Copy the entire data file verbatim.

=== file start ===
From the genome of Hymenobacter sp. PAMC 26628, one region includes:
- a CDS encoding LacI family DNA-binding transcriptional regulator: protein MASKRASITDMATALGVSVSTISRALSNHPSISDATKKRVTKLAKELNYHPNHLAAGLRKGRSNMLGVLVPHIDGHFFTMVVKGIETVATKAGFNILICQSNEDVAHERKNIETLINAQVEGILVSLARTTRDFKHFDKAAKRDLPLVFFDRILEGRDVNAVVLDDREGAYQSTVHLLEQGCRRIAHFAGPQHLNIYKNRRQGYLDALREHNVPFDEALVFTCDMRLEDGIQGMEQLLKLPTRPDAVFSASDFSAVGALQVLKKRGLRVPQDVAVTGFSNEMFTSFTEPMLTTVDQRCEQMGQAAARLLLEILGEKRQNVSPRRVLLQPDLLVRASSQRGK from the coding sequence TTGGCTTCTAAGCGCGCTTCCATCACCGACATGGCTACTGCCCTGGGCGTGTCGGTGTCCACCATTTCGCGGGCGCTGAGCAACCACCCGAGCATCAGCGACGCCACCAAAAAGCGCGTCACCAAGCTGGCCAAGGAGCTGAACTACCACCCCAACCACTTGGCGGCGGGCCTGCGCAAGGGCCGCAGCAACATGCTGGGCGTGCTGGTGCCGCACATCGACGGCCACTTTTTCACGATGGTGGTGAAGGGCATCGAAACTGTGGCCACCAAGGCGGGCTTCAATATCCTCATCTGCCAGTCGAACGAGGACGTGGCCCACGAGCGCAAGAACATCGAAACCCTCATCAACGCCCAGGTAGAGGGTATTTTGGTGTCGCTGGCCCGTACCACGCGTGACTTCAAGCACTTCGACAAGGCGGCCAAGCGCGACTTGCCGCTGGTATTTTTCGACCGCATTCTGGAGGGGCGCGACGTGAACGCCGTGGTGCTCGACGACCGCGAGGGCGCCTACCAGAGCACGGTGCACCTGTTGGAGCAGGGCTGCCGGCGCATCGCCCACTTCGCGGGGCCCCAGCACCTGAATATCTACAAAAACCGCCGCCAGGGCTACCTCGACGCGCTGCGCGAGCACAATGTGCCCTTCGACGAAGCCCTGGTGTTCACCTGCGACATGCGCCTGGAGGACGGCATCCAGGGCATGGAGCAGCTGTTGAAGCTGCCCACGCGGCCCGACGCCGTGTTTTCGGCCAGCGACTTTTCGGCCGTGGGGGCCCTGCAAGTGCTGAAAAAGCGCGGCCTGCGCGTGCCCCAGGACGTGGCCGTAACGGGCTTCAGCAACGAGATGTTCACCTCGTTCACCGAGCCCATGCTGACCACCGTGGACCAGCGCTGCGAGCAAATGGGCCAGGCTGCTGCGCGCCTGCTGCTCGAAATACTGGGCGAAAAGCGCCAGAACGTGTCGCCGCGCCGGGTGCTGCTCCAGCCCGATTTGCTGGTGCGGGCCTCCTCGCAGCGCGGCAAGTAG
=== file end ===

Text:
From the genome of Hymenobacter sp. PAMC 26628, one region includes:
- a CDS encoding LacI family DNA-binding transcriptional regulator: protein MASKRASITDMATALGVSVSTISRALSNHPSISDATKKRVTKLAKELNYHPNHLAAGLRKGRSNMLGVLVPHIDGHFFTMVVKGIETVATKAGFNILICQSNEDVAHERKNIETLINAQVEGILVSLARTTRDFKHFDKAAKRDLPLVFFDRILEGRDVNAVVLDDREGAYQSTVHLLEQGCRRIAHFAGPQHLNIYKNRRQGYLDALREHNVPFDEALVFTCDMRLEDGIQGMEQLLKLPTRPDAVFSASDFSAVGALQVLKKRGLRVPQDVAVTGFSNEMFTSFTEPMLTTVDQRCEQMGQAAARLLLEILGEKRQNVSPRRVLLQPDLLVRASSQRGK from the coding sequence TTGGCTTCTAAGCGCGCTTCCATCACCGACATGGCTACTGCCCTGGGCGTGTCGGTGTCCACCATTTCGCGGGCGCTGAGCAACCACCCGAGCATCAGCGACGCCACCAAAAAGCGCGTCACCAAGCTGGCCAAGGAGCTGAACTACCACCCCAACCACTTGGCGGCGGGCCTGCGCAAGGGCCGCAGCAACATGCTGGGCGTGCTGGTGCCGCACATCGACGGCCACTTTTTCACGATGGTGGTGAAGGGCATCGAAACTGTGGCCACCAAGGCGGGCTTCAATATCCTCATCTGCCAGTCGAACGAGGACGTGGCCCACGAGCGCAAGAACATCGAAACCCTCATCAACGCCCAGGTAGAGGGTATTTTGGTGTCGCTGGCCCGTACCACGCGTGACTTCAAGCACTTCGACAAGGCGGCCAAGCGCGACTTGCCGCTGGTATTTTTCGACCGCATTCTGGAGGGGCGCGACGTGAACGCCGTGGTGCTCGACGACCGCGAGGGCGCCTACCAGAGCACGGTGCACCTGTTGGAGCAGGGCTGCCGGCGCATCGCCCACTTCGCGGGGCCCCAGCACCTGAATATCTACAAAAACCGCCGCCAGGGCTACCTCGACGCGCTGCGCGAGCACAATGTGCCCTTCGACGAAGCCCTGGTGTTCACCTGCGACATGCGCCTGGAGGACGGCATCCAGGGCATGGAGCAGCTGTTGAAGCTGCCCACGCGGCCCGACGCCGTGTTTTCGGCCAGCGACTTTTCGGCCGTGGGGGCCCTGCAAGTGCTGAAAAAGCGCGGCCTGCGCGTGCCCCAGGACGTGGCCGTAACGGGCTTCAGCAACGAGATGTTCACCTCGTTCACCGAGCCCATGCTGACCACCGTGGACCAGCGCTGCGAGCAAATGGGCCAGGCTGCTGCGCGCCTGCTGCTCGAAATACTGGGCGAAAAGCGCCAGAACGTGTCGCCGCGCCGGGTGCTGCTCCAGCCCGATTTGCTGGTGCGGGCCTCCTCGCAGCGCGGCAAGTAG